The big Basilica, with its white façade of perfectly balanced Renaissance proportions, designed by Andrea Palladio in the 16th century, is the first building that you notice on the island of San Giorgio Maggiore, situated opposite Piazza San Marco and separated from the heart of the historic centre of Venice by the Canale della Giudecca.
The island was once owned by the noble Memmo family; between the 8th and 9th centuries a little church was built on it, and in the, 10th century the whole island was donated to the Benedictine Monks. They reclaimed the land around the chapel and had a monastery built, which in the 11thcentury was enhanced by the construction of the big Basilica dedicated to St. George.
This corner of the lagoon is very close to the heart of Venice, and getting here is very easy. The ACTV steamers stop at San Giorgio a few minutes away from one another and link the island to the San Marco district, to which it belongs from the administrative point of view, along with neighbouring island Giudecca, from which it is divided by the narrow Canale della Grazia.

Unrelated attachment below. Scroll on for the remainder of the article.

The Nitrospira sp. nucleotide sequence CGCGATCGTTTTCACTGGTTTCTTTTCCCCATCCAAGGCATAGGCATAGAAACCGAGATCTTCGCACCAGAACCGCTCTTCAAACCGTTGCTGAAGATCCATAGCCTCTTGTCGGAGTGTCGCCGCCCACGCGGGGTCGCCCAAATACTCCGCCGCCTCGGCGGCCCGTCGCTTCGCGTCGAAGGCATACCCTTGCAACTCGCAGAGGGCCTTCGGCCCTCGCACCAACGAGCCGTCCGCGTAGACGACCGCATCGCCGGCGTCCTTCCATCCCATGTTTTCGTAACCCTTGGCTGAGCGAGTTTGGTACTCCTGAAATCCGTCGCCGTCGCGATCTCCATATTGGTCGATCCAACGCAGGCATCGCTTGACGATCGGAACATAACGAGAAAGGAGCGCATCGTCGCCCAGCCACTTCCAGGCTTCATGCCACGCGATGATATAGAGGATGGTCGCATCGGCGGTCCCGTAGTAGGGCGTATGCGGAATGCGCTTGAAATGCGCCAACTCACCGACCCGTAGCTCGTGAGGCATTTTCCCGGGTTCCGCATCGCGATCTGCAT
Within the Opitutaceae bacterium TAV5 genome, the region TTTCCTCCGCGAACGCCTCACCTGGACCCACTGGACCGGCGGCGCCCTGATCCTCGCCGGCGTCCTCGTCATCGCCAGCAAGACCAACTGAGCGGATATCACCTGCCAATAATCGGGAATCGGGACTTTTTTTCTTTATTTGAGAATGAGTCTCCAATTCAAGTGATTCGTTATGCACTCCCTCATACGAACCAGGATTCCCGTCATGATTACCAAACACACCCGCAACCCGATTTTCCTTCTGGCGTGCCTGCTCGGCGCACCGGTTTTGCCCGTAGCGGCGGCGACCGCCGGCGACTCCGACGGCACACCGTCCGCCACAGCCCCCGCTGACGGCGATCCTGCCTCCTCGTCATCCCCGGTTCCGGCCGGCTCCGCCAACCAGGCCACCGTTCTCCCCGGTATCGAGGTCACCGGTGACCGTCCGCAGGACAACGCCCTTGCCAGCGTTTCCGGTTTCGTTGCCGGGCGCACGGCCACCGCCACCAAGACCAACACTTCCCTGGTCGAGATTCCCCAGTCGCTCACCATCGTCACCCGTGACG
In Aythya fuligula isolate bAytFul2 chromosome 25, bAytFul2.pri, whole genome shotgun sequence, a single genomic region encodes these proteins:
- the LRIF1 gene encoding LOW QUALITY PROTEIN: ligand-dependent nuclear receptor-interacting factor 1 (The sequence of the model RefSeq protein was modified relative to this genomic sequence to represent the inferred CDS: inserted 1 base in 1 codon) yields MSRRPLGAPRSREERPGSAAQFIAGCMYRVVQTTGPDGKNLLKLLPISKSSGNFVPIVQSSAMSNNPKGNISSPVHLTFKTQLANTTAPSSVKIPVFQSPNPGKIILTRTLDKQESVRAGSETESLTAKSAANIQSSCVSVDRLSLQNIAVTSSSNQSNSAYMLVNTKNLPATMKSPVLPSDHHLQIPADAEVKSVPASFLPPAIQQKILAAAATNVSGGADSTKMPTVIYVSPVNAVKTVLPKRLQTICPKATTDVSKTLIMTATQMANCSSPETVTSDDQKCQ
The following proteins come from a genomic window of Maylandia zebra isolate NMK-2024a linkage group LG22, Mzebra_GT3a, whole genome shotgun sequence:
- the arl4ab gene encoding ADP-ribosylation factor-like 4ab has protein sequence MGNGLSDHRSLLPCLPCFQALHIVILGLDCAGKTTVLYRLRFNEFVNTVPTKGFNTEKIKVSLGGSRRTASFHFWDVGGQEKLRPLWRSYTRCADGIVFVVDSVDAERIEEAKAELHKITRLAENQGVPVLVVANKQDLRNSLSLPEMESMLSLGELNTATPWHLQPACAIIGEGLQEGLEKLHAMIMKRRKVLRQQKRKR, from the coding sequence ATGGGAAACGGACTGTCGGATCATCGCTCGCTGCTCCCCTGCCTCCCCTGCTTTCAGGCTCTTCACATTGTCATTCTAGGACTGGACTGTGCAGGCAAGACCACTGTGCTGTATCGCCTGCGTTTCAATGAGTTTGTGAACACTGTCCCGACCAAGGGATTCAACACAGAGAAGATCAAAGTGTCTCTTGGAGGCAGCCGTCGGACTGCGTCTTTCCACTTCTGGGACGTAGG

Today on San Giorgio Maggiore island – which in the Napoleonic period was converted into a free port with its own dock and warehouses following the closure of the monastery – the impressive basilica remains; a masterpiece which contains works of absolute value, such as canvas paintings by Tintoretto and antique Benedictine buildings. The latter, after being restored and upgraded by the Giorgio Cini Foundation, now host cultural events and conferences, as well as libraries and a photo library, and can be visited as part of a guided tour organized by the Foundation.